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Beloved as Steven Spielberg’s Jurassic Park is, the first two sequels in the franchise don’t exactly get the same kind of respect. Upon their release, both The Lost World: Jurassic Park and Jurassic Park III failed to inspire the same kind of awe and joy that their predecessor did – which goes a long way in explaining why it took so long to get a fourth chapter. Many people have different opinions on why these follow-ups failed to be as successful as the original, but Jurassic World director Colin Trevorrow has a theory of his very own, which all has to do with the perception of what an island of dinosaurs actually means in the context of the story.
The filmmaker explained this theory to me this past weekend when I had the chance to sit down with him for a one-on-one interview during the Jurassic World press day in Los Angeles. I asked the director if there was were certain lessons learned from the previous sequels that were applied to his process making the upcoming blockbuster, and he explained to me why he believes that neither The Lost World: Jurassic Park nor Jurassic Park III live up to the modern classic they followed. Said Trevorrow,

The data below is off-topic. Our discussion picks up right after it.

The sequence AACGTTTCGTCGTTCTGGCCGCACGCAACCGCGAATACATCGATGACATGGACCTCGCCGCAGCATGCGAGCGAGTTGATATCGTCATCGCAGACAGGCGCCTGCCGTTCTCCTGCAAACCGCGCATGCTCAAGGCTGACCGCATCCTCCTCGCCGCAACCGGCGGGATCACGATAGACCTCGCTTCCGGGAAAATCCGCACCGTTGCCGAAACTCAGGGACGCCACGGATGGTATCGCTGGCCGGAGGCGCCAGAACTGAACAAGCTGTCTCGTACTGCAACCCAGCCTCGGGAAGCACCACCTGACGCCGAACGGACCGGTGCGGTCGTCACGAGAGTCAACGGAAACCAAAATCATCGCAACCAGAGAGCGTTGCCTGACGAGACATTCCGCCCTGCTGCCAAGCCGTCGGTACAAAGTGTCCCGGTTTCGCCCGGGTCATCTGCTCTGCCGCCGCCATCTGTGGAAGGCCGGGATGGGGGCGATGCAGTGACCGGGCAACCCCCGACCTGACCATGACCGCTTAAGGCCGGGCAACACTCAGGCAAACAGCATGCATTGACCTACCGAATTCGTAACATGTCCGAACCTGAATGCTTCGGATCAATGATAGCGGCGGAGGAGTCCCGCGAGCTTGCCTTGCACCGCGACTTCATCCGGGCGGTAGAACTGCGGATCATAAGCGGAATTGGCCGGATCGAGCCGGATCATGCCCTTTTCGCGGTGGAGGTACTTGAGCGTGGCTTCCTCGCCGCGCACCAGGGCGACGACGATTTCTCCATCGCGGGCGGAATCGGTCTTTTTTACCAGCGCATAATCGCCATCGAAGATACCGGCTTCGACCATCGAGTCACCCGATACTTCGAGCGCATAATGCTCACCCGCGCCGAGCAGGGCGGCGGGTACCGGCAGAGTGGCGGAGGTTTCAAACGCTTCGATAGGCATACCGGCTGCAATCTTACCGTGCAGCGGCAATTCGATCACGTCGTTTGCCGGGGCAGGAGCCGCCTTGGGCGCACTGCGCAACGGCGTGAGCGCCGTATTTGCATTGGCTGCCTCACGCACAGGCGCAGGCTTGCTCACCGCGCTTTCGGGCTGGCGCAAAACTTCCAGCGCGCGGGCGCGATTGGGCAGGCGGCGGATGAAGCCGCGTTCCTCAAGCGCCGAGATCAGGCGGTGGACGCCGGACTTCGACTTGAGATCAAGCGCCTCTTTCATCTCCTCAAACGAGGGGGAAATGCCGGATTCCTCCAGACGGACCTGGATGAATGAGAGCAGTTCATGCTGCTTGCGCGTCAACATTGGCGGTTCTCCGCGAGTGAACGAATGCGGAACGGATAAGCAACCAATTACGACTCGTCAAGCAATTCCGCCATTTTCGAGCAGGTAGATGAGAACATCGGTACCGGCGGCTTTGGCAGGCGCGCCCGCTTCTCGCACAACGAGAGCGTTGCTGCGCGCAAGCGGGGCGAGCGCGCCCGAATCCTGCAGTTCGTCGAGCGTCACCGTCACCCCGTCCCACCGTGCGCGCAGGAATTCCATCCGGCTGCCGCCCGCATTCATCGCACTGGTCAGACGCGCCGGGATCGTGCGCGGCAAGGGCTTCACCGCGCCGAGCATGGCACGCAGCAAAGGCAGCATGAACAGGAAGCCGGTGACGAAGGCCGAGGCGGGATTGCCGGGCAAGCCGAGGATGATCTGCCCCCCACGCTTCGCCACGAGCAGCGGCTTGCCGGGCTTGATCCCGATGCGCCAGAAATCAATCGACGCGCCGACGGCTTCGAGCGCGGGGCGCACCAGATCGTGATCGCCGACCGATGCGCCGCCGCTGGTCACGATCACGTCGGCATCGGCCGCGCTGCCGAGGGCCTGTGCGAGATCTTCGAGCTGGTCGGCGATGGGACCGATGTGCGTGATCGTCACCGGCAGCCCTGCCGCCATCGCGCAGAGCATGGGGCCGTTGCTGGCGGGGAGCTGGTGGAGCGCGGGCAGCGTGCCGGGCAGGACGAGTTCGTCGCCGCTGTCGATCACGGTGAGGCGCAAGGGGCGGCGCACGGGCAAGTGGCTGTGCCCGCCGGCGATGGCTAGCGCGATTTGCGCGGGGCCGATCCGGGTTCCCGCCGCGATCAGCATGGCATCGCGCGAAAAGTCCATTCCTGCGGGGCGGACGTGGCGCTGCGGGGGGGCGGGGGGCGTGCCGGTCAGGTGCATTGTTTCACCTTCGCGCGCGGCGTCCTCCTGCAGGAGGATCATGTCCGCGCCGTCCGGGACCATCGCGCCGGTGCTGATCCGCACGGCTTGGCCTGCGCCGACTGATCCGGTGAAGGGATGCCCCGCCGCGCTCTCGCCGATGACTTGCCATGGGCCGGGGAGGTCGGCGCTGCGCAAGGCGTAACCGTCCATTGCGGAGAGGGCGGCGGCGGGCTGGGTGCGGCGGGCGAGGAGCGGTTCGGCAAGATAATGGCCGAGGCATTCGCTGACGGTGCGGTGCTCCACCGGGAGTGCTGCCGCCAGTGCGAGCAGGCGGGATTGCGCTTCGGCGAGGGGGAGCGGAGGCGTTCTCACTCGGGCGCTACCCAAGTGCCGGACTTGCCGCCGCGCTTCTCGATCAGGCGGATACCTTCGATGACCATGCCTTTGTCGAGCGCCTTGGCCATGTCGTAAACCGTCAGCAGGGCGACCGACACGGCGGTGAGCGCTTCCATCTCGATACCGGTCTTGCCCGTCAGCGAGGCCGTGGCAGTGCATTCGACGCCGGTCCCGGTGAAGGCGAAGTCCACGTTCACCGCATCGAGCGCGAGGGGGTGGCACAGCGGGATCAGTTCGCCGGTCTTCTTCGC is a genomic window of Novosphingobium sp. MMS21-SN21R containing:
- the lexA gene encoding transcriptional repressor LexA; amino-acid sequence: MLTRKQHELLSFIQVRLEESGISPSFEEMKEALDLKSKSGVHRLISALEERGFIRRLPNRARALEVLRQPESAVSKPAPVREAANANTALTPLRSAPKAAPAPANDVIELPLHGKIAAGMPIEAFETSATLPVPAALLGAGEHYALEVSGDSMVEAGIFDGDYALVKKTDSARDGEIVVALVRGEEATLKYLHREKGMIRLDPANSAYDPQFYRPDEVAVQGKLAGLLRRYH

I felt like both of those movies had a disadvantage in their fundamental architecture, and that is that the first movie had a place that you could go to that was wondrous and magical and would bring you great joy - but surprise, you’re going to die. In those other movies, you’re going to a place that’s dangerous and you’re going to die, and sure enough, you do. So, you know, the equation was different in those two.
If you think about that theory for a second, you’ll come to realize that Jurassic World actually comes organically from this kind of thinking. Sure, audiences go into the movie knowing that shit is going to hit the fan and that catastrophe is going to occur, but that isn’t the case for the characters in the new movie. While Jeff Goldblum’s Ian Malcolm and Sam Neill’s Alan Grant were terrified of returning to dino island in The Lost World and Jurassic Park III, respectively, the individuals we follow to the fully functional theme park in the third sequel are a pair of kids (Ty Simpkins, Nick Robinson) who aren’t fearing death, and are excited by the prospect of seeing real dinosaurs.
That being said, Colin Trevorrow admitted that this aspect of Jurassic World’s plot was actually already in place before he and co-screenwriter Derek Connolly took control of the writing process, and came directly from the proverbial godfather of the series. He explained,
We came in, that was already there; the idea to have the park be fully functional was already there. It was an idea of Steven [Spielberg]’s and he has great ideas.
Jurassic World arrives in theaters this Friday.